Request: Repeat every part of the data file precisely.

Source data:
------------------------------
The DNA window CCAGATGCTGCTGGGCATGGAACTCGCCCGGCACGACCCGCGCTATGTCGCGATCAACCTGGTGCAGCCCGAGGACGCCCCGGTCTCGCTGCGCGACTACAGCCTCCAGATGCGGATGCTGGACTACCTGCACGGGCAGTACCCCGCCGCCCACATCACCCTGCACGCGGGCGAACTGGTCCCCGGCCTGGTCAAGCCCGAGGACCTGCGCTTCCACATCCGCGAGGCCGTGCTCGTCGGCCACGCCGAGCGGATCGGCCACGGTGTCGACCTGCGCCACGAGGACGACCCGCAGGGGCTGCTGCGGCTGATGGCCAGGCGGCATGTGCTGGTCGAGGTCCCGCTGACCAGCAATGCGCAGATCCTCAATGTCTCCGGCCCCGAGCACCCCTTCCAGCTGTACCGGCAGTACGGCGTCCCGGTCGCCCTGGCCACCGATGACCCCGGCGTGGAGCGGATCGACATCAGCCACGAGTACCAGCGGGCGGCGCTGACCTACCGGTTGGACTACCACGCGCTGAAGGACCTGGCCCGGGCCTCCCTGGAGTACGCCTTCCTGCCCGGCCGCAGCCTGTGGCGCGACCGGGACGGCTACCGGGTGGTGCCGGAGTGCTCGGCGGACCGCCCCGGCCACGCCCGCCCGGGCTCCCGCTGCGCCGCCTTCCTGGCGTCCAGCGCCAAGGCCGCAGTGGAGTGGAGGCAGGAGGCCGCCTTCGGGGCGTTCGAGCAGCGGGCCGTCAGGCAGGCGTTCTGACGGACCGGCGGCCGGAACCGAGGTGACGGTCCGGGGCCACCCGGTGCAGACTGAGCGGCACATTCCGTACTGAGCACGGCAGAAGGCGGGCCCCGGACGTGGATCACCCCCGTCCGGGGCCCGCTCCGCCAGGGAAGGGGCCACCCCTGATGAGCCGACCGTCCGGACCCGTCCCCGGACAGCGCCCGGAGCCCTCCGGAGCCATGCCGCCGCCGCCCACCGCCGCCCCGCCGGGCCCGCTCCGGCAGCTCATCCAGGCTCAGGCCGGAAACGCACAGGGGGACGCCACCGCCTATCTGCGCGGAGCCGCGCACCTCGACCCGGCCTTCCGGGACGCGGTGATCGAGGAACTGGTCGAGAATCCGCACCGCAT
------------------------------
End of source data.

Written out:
The DNA window CCAGATGCTGCTGGGCATGGAACTCGCCCGGCACGACCCGCGCTATGTCGCGATCAACCTGGTGCAGCCCGAGGACGCCCCGGTCTCGCTGCGCGACTACAGCCTCCAGATGCGGATGCTGGACTACCTGCACGGGCAGTACCCCGCCGCCCACATCACCCTGCACGCGGGCGAACTGGTCCCCGGCCTGGTCAAGCCCGAGGACCTGCGCTTCCACATCCGCGAGGCCGTGCTCGTCGGCCACGCCGAGCGGATCGGCCACGGTGTCGACCTGCGCCACGAGGACGACCCGCAGGGGCTGCTGCGGCTGATGGCCAGGCGGCATGTGCTGGTCGAGGTCCCGCTGACCAGCAATGCGCAGATCCTCAATGTCTCCGGCCCCGAGCACCCCTTCCAGCTGTACCGGCAGTACGGCGTCCCGGTCGCCCTGGCCACCGATGACCCCGGCGTGGAGCGGATCGACATCAGCCACGAGTACCAGCGGGCGGCGCTGACCTACCGGTTGGACTACCACGCGCTGAAGGACCTGGCCCGGGCCTCCCTGGAGTACGCCTTCCTGCCCGGCCGCAGCCTGTGGCGCGACCGGGACGGCTACCGGGTGGTGCCGGAGTGCTCGGCGGACCGCCCCGGCCACGCCCGCCCGGGCTCCCGCTGCGCCGCCTTCCTGGCGTCCAGCGCCAAGGCCGCAGTGGAGTGGAGGCAGGAGGCCGCCTTCGGGGCGTTCGAGCAGCGGGCCGTCAGGCAGGCGTTCTGACGGACCGGCGGCCGGAACCGAGGTGACGGTCCGGGGCCACCCGGTGCAGACTGAGCGGCACATTCCGTACTGAGCACGGCAGAAGGCGGGCCCCGGACGTGGATCACCCCCGTCCGGGGCCCGCTCCGCCAGGGAAGGGGCCACCCCTGATGAGCCGACCGTCCGGACCCGTCCCCGGACAGCGCCCGGAGCCCTCCGGAGCCATGCCGCCGCCGCCCACCGCCGCCCCGCCGGGCCCGCTCCGGCAGCTCATCCAGGCTCAGGCCGGAAACGCACAGGGGGACGCCACCGCCTATCTGCGCGGAGCCGCGCACCTCGACCCGGCCTTCCGGGACGCGGTGATCGAGGAACTGGTCGAGAATCCGCACCGCAT